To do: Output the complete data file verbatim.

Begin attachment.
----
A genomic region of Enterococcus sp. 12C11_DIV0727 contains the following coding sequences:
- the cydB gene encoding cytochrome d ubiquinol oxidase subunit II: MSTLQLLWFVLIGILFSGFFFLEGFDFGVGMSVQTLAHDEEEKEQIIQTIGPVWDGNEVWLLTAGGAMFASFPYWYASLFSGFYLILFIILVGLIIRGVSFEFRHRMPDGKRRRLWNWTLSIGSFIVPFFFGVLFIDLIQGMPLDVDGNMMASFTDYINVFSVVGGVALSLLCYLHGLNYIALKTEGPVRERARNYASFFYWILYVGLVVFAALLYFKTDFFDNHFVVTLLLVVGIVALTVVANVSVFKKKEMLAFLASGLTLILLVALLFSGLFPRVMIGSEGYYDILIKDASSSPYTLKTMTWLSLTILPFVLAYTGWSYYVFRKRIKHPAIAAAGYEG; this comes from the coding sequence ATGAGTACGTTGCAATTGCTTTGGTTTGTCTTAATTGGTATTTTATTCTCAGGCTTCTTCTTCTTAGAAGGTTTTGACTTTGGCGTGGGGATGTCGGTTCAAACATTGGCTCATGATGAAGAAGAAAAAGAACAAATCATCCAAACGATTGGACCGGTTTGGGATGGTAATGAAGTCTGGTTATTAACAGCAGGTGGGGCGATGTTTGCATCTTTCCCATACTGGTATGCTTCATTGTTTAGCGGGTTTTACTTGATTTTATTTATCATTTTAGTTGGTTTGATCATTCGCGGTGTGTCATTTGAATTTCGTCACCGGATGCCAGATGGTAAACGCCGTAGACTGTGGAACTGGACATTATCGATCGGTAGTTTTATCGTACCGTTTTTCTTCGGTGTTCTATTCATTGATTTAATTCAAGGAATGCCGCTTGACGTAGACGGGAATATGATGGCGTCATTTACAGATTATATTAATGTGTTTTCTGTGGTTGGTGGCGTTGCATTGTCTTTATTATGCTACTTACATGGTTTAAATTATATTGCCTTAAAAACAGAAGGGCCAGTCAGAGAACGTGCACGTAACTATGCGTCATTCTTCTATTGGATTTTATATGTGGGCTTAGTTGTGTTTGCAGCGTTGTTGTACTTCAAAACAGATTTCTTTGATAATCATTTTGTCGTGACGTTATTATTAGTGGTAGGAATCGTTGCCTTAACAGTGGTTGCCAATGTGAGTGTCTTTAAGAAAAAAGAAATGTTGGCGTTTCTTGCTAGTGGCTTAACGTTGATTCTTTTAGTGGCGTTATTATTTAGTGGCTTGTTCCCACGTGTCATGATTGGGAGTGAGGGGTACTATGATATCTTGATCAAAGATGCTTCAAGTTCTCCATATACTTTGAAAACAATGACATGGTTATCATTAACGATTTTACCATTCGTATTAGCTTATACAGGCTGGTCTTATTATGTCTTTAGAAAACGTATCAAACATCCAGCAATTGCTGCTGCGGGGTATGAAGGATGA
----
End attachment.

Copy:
A genomic region of Enterococcus sp. 12C11_DIV0727 contains the following coding sequences:
- the cydB gene encoding cytochrome d ubiquinol oxidase subunit II: MSTLQLLWFVLIGILFSGFFFLEGFDFGVGMSVQTLAHDEEEKEQIIQTIGPVWDGNEVWLLTAGGAMFASFPYWYASLFSGFYLILFIILVGLIIRGVSFEFRHRMPDGKRRRLWNWTLSIGSFIVPFFFGVLFIDLIQGMPLDVDGNMMASFTDYINVFSVVGGVALSLLCYLHGLNYIALKTEGPVRERARNYASFFYWILYVGLVVFAALLYFKTDFFDNHFVVTLLLVVGIVALTVVANVSVFKKKEMLAFLASGLTLILLVALLFSGLFPRVMIGSEGYYDILIKDASSSPYTLKTMTWLSLTILPFVLAYTGWSYYVFRKRIKHPAIAAAGYEG; this comes from the coding sequence ATGAGTACGTTGCAATTGCTTTGGTTTGTCTTAATTGGTATTTTATTCTCAGGCTTCTTCTTCTTAGAAGGTTTTGACTTTGGCGTGGGGATGTCGGTTCAAACATTGGCTCATGATGAAGAAGAAAAAGAACAAATCATCCAAACGATTGGACCGGTTTGGGATGGTAATGAAGTCTGGTTATTAACAGCAGGTGGGGCGATGTTTGCATCTTTCCCATACTGGTATGCTTCATTGTTTAGCGGGTTTTACTTGATTTTATTTATCATTTTAGTTGGTTTGATCATTCGCGGTGTGTCATTTGAATTTCGTCACCGGATGCCAGATGGTAAACGCCGTAGACTGTGGAACTGGACATTATCGATCGGTAGTTTTATCGTACCGTTTTTCTTCGGTGTTCTATTCATTGATTTAATTCAAGGAATGCCGCTTGACGTAGACGGGAATATGATGGCGTCATTTACAGATTATATTAATGTGTTTTCTGTGGTTGGTGGCGTTGCATTGTCTTTATTATGCTACTTACATGGTTTAAATTATATTGCCTTAAAAACAGAAGGGCCAGTCAGAGAACGTGCACGTAACTATGCGTCATTCTTCTATTGGATTTTATATGTGGGCTTAGTTGTGTTTGCAGCGTTGTTGTACTTCAAAACAGATTTCTTTGATAATCATTTTGTCGTGACGTTATTATTAGTGGTAGGAATCGTTGCCTTAACAGTGGTTGCCAATGTGAGTGTCTTTAAGAAAAAAGAAATGTTGGCGTTTCTTGCTAGTGGCTTAACGTTGATTCTTTTAGTGGCGTTATTATTTAGTGGCTTGTTCCCACGTGTCATGATTGGGAGTGAGGGGTACTATGATATCTTGATCAAAGATGCTTCAAGTTCTCCATATACTTTGAAAACAATGACATGGTTATCATTAACGATTTTACCATTCGTATTAGCTTATACAGGCTGGTCTTATTATGTCTTTAGAAAACGTATCAAACATCCAGCAATTGCTGCTGCGGGGTATGAAGGATGA